“Draft Day” is an odd movie — not because it’s thought-provoking or unique but because I’m not exactly sure why it was made in the first place. It’s clearly a love letter to the NFL, specifically a love letter to the Cleveland Browns. The story revolves around the 2014 NFL draft, and the Browns team is trying to transform itself into a better team.

I’ll admit I’m not an NFL fan, but will non-Cleveland Browns fans care whether the team transforms itself? The trouble is, “Draft Day” isn’t done well: It’s rather bland and tells a predictable, slightly corny story that’s ultimately about going with your gut.

Kevin Costner stars as Browns’ general manager Sonny Weaver Jr. The NFL draft is drawing near, and he finds himself under a lot of pressure.

One day he gets a call — about 80 percent of the movie involves phone calls — from the GM for the Seattle Seahawks, which has the first pick of the draft at the moment, offering to make a deal: Sonny can have the first pick and the projected No. 1 draft pick Bo Callahan (Josh Pence) in exchange for relinquishing future first-round draft picks.

It’s a tough decision, but Sonny goes for it because it could mean improvement for the team. But does Sonny really think Callahan is the best pick? Or should he go with other aspiring NFL players like Vontane Mack (Chadwick Bosman)? And so goes “Draft Day,” a movie full of heated exchanges between Sonny and other members of the Browns’ staff, such as the owner (played by Frank Langella), and last-minute deals with other teams and second-guessing. Practically all of Costner’s performance is giving in to peer pressure and flipping back and forth between decisions.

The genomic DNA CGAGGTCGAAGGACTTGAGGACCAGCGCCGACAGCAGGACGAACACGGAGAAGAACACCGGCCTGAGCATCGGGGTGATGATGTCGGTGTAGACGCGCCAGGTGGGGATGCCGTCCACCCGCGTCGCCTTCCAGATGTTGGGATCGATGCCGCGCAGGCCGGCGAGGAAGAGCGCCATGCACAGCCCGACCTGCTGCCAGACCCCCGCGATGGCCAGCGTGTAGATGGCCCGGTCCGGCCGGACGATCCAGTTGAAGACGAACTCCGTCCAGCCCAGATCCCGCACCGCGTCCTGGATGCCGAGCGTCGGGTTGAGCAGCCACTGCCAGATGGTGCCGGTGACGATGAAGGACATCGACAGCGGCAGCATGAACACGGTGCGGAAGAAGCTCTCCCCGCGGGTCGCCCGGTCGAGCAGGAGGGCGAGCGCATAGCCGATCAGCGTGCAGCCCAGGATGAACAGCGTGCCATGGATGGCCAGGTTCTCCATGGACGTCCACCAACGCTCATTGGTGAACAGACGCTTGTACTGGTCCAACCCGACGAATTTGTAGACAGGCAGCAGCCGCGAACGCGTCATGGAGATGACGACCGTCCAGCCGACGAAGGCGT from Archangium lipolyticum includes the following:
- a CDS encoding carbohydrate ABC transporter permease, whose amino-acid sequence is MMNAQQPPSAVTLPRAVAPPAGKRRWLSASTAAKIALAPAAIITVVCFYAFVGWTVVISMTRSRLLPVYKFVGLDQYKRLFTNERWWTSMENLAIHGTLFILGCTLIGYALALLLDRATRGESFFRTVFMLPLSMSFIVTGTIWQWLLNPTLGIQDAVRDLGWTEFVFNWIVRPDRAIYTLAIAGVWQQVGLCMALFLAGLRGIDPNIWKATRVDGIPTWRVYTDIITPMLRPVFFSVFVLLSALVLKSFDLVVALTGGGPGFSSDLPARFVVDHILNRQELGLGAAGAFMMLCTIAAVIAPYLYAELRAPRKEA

“Draft Day” does shed light on an aspect of football that we don’t normally see in football movies. There’s clearly a lot of stress and strategy involved in the NFL draft, but the movie doesn’t really give the audience much reason to care about any of it. The screenplay by Rajiv Joseph and Scott Rothman gets bogged down in a lot of dry facts and stats concerning college players.

“Moneyball” gave us a reason to care about how baseball players were selected and traded by depicting a fascinating and entertaining tension between the old-timer scouts who believed in picking players using their gut and the younger fellows who wanted to use computer programs to select players. “Draft Day” doesn’t have much tension, as it really just comes down to what Sonny thinks is the best move.

And for all of the last-minute deals that are made and the various attempts at drama, “Draft Day” offers very few surprises. The story progresses exactly how you’d expect it to, and you can see Sonny’s final decision coming from a mile away.

Costner gives a perfectly average performance — not all that captivating. In fact, that’s a good way to describe the entire movie. The picture seems to be lacking in energy, with everyone involved not giving you much reason to care about what’s happening.

As directed by veteran comedy director Ivan Reitman (“Ghostbusters”), the film contains a few chuckle-worthy moments, but overall, the attempts at humor feel restrained, probably due to the film’s PG-13 rating.

Even when actors like Ellen Burstyn (as Sonny’s feisty mother) and Dennis Leary (as the Browns’ jerk of a coach who’s at odds with Sonny for practically the entire film) show up, they seem like they’re holding back. Only once near the end does the movie and Costner’s performance breathe any kind of real life.

Ultimately, non-football fans won’t like it, and hardcore football fans won’t want to see a watered-down dramatization of the NFL draft, especially if they’re not Cleveland fans or even Seahawk fans.

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